Later, at the travel agency, Elizabeth wonders if it’s “not all bad” in that maybe Paige is beginning to see Pastor Tim as less than a tin-Jesus shining his light on thee.
Oleg and Peter Lorre are tailing the dame what the guy set them onto – Mrs. Big, allegedly, but she’s got a crappy car with no wipers and lives in a small apartment, so Oleg isn’t so sure. Peter Lorre, however, thinks those types sometimes sock it all away and know enough to keep the wealth on the down low. Oleg tells him about getting pulled in and the guys coming to the apartment. Peter Lorre figures they must have something, or they wouldn’t have gone to his father’s home, but they probably don’t have much or he wouldn’t still be working.
In a later scene, Oleg is having a very silent dinner with his parents. Is this dad’s passive-aggressive way of asking him to find his own place?
Stan and Aderholt have set up housekeeping in an apartment in Mrs. Kovalenko’s building, so she doesn’t have to sneak out of the office to see them. She’s thrilled about her new dental plan, and mentions her boyfriend, the Soviet ex-hockey star who now has a cushy job as a courier for the KGB and makes frequent trips to the US. Wow. They are SO going to screw this up for her.
Philip and Elizabeth give Claudia the tape Philip got from Kimmie’s. He asks whether the hemorrhagic virus in Afghanistan is connected to the sample they got home. Claudia has no information to give them, and quickly cuts off conversation on the topic. They ask about the possibility of sending Pastor Tim on some far away assignment, something churchy and all about the Christian charity. They don’t mention whether he should die soon after in an unfortunate accident. Claudia might be able to help with that, but they want to check it out to make sure it’s what Paige wants before giving the go ahead because they are such concerned parents. Claudia tells them about the wheat sample. It looks like the wheat might have involved a cross from some stolen Soviet wheat – those dirty Americanski – but it’s going to take the agronomists years of study, so meantime they need to keep screwing Ben and Deirdre.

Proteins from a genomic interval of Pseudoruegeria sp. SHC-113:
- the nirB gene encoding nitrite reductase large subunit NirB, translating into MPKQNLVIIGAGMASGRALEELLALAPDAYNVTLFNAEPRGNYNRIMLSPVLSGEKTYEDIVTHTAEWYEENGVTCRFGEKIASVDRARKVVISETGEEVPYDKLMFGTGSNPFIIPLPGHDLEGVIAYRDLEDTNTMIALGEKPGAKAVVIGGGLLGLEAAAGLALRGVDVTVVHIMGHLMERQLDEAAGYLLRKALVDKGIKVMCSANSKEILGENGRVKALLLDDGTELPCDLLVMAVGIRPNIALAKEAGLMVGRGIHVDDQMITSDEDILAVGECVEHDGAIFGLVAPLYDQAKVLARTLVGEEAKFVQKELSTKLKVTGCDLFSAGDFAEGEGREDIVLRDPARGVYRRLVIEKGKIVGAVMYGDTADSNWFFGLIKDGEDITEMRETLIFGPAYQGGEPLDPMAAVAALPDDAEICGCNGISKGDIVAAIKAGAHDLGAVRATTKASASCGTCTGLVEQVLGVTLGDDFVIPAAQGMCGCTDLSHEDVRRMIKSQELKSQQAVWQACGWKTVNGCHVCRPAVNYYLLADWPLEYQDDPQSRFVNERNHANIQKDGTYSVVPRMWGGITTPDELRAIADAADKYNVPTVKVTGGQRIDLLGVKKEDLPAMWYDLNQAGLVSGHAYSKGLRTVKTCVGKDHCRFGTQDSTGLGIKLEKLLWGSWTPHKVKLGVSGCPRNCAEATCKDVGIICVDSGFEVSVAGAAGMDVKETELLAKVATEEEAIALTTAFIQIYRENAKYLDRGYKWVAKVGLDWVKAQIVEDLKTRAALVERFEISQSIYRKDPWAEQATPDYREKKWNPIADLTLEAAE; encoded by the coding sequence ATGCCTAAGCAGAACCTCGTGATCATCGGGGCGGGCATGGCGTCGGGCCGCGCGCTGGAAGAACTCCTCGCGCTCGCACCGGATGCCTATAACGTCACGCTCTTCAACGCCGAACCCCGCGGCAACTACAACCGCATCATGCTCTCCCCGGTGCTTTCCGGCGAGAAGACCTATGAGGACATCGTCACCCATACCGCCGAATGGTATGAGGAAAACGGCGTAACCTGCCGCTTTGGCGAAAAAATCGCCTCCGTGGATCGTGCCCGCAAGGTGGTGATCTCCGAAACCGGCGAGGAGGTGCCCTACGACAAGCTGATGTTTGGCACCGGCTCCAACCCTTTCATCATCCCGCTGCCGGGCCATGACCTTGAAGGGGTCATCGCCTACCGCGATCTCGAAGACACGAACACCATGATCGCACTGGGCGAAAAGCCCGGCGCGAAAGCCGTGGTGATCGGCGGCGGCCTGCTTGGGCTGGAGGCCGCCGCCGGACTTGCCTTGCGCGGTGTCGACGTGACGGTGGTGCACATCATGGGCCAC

Philip and Elizabeth talk to Paige about project ex-communicate Pastor Tim. She’ll need some time to think it through. It sure would make her life easier! She asks about the wheat sample. They tell her the threat has been averted, but they tell her in a way that implies there really was a threat in the first place, and they did something to stop it. It’s like for every true thing they say, there’s are at least two lies.
Where’s Henry? The one time it comes up, he’s at Chris’s.
Pasha’s mom tells Dee/Elizabeth about the dog shit incident, and Dee/Elizabeth looks SHOCKED, shocked by this terrible thing which is she is orchestrating. Pashas mom confesses to sleeping with her student – something she now regrets because Alexei has been nice to her and they’re both trying to be strong for their son. Dee urges her “friend” to fight to keep her family together.
Stan and Renee have dinner out with the Jennings.
In the car afterwards, Philip goes stone faced and Elizabeth tells him it’s no big even if she was sent by the Center. Philip tells her he doesn’t want Stan to wind up like poor Martha. Ouch. You got to give it to Philip. He does care about his assets, like that time he made sure Annalise was nicely packed into that suitcase.
Philip goes to another EST meeting in which more psychobabble is muttered. Then he goes for a run which is really an excuse to drop off some secret coded message, and then he goes home to talk with his daughter, who’s still upset because of what Tim really thinks (but doesn’t say). Also she thinks they should let Henry go to boarding school because “he’s different” and she’s right, and it would be really kind of interesting if the writers would maybe explore that a bit. Remember way back in the first couple of seasons when both kids had questions and were trying to figure out what the hell was up with their parents?